Haynesville In Sweet Spot As Domestic Demand Climbs, U.S. LNG Exports Soar
By Danny Boyd, Special Correspondent
Henry Hub spot prices have averaged their highest nine-month run in seven years. Much has changed since 2014, and both U.S. natural gas demand and production have expanded by trillions of cubic feet a year.
A major factor driving both sides of the supply and demand equation is liquefied natural gas exports. Recent projections from the U.S. Energy Information Administration pegged average LNG exports at an average 11.5 billion cubic feet a day in 2022, making the United States the largest LNG exporter on the planet. And that was prior to Russia’s invasion of Ukraine.
Not surprisingly, Haynesville dry gas producers are upbeat about the economics underpinning the market and their increasingly prominent role in keeping it supplied. With the world still coming to terms with Russia, the very real possibility exists that the Haynesville and other U.S. gas shale plays will be called on to help fill the energy needs of America’s allies.
As a 15-year Haynesville player backed by the latest technologies to identify and enhance prospects across a 372,000 net-acre position, Comstock Resources Inc. continues to improve an overall drilling inventory capable of sustaining the current development rate for the next 25 years, says Chairman and Chief Executive Officer M. Jay Allison.
A tally of 1,953 net locations in inventory at the end of 2020 has been reduced to 1,633, a change from being able to extend lateral lengths by 25% as the company moves aggressively to enhance efficiencies from laterals that now extend beyond 15,000 feet in some cases.
The enhancements are a crucial part of the Frisco, Tx.-based company’s mission to ensure a long drilling lifespan with inventory capable of creating predicable results, Allison says.
“The total lateral feet of our drilling inventory increased to 13.9 million feet from 13.4 million at the end of 2020. More importantly, we increased the returns on the future wells by reducing the numbers of wells required to be drilled by increasing the average lateral length,” he comments.
Laterals on 44 locations in inventory were lengthened from a $35 million bolt-on acquisition of 17,331 net acres in East Texas last year, adding almost 60 net drilling locations at closing in December.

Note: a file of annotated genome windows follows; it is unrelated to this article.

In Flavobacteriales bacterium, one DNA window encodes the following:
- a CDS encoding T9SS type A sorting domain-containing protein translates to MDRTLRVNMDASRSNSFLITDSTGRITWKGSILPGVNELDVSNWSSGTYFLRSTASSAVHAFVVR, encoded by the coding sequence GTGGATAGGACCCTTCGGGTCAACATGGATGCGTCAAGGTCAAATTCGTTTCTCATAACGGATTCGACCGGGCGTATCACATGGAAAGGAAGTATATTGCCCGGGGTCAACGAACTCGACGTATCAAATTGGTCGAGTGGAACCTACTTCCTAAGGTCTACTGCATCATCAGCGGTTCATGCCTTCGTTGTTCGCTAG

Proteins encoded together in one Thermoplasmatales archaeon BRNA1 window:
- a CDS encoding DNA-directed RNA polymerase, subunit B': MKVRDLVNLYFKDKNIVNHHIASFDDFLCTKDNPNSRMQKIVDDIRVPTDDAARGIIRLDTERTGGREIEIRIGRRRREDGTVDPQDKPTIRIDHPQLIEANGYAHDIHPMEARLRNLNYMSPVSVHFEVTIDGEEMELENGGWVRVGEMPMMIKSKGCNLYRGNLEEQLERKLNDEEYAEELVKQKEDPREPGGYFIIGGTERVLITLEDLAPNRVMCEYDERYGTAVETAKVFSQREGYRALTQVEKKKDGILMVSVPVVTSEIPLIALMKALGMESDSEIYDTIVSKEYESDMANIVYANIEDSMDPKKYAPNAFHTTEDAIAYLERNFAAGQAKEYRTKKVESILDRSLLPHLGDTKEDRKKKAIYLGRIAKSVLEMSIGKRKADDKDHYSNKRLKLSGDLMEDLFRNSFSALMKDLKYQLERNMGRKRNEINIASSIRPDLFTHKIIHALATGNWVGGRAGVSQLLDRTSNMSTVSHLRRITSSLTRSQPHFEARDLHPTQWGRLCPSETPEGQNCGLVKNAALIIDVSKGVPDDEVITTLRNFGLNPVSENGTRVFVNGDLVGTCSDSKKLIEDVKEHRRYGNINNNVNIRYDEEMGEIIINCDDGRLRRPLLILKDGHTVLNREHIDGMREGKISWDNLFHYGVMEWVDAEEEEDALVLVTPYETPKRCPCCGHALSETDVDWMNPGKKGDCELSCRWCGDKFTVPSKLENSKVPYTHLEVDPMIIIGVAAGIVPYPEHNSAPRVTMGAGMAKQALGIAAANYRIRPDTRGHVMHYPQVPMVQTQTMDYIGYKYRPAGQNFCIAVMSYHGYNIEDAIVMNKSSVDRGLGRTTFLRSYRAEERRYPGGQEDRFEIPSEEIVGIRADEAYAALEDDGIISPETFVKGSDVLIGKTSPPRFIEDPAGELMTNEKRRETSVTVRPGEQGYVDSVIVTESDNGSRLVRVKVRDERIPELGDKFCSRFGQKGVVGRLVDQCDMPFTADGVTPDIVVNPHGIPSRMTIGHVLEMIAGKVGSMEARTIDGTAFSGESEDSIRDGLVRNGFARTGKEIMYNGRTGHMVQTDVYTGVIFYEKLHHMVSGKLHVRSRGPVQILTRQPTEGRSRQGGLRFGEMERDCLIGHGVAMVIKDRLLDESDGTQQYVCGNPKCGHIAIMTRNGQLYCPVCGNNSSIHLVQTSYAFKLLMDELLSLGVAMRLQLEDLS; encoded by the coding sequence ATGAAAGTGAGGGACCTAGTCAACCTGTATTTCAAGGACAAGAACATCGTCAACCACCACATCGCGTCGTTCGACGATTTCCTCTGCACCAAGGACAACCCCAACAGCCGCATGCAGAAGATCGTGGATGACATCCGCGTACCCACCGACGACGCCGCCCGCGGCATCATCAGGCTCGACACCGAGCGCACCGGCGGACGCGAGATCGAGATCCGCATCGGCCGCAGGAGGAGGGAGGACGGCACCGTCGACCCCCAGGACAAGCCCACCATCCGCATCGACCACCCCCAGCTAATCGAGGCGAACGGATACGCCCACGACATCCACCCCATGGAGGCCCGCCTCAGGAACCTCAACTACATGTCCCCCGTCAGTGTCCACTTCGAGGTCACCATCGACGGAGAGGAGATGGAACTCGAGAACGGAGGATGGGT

Included in Comstock’s drilling inventory are 301 Haynesville and Bossier net locations that can be drilled with laterals longer than 11,000 feet, and lateral lengths on 902 net locations will be 8,000 feet or longer.
By mid-December, Comstock turned its first two Haynesville wells with 15,000 foot laterals to sales. The combined IP of the Talley 32-29-20 Nos. 1 and 2 wells in DeSoto Parish was 89 million cubic feet a day from the Haynesville.
The company has extended lateral lengths methodically, going from 6,200 feet on average in 2017 to a projected average of 10,500 feet this year, assessing drilling and completion technology and results along the way, Allison points out.
Comstock has chosen to use stick pipe over coiled tubing in laterals longer than 10,000 feet to ensure completion predictability, he adds. Proppant volumes are up to about 3,500 pounds a lateral foot.
With a mix of executives that includes some in their 30s and 40s who want to stay on the forefront of technology and older veterans adding seasoned guidance and insight, Allison says Comstock can continue to push the envelope and experience better results, lower costs and higher margins.
Comstock’s inventory is its most valuable asset, he insists, and to exploit its position, the company will devote about $777 million in capital expenditures to keep seven rigs and three frac crews busy developing an expected 55-60 net wells on its acreage. Production is expected to grow 4%-5% this year.
Comstock plans to repay $480 million of debt and have more than $500 million of free cash flow as it contemplates reinstituting a dividend discontinued during learner times, Allison says.
With its Haynesville position, Comstock is sitting in the “catbird seat,” offering low-emissions natural gas for consumption in the United States and to export as LNG from the Gulf Coast export terminals, he points out.
“It is pretty amazing to see the industry transform to shale, understand it, control it and develop the capital discipline to produce it in a responsible way,” Allison remarks. “The natural gas Comstock produces has a low-greenhouse-gas-emissions intensity. I believe it is a responsible energy transition fuel.”
Planned LNG Facility
Houston-based Tellurian Inc.’s business model is a prime illustration of the Haynesville’s upside as a supply basin to the United States and to the world. Tellurian produces gas from a 10,000-acre position in the Haynesville Shale. It also owns Driftwood LNG LLC, which is developing a new LNG export facility on the west bank of the Calcasieu River south of Lake Charles, La.
“Our business model is to source natural gas from the United States, liquefy it, put it on a ship, and market it globally,” says John Howie, president of upstream subsidiary Tellurian Production Company.